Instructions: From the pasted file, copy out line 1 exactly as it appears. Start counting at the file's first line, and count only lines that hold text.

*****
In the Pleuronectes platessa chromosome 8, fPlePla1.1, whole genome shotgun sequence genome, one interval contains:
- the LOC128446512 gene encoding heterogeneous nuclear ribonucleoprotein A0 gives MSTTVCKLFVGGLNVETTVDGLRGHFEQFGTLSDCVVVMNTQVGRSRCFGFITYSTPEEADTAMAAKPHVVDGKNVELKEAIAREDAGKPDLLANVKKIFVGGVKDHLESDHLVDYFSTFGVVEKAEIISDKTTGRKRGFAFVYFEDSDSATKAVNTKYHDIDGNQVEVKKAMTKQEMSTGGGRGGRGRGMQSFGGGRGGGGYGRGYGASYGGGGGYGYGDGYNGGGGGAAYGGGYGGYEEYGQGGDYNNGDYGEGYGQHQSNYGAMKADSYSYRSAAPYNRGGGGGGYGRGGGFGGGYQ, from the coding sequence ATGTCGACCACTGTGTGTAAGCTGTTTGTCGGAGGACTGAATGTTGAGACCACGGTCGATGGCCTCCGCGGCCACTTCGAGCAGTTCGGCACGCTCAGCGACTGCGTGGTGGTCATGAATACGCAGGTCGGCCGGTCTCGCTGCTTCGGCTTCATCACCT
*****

In the Pleuronectes platessa chromosome 8, fPlePla1.1, whole genome shotgun sequence genome, one interval contains: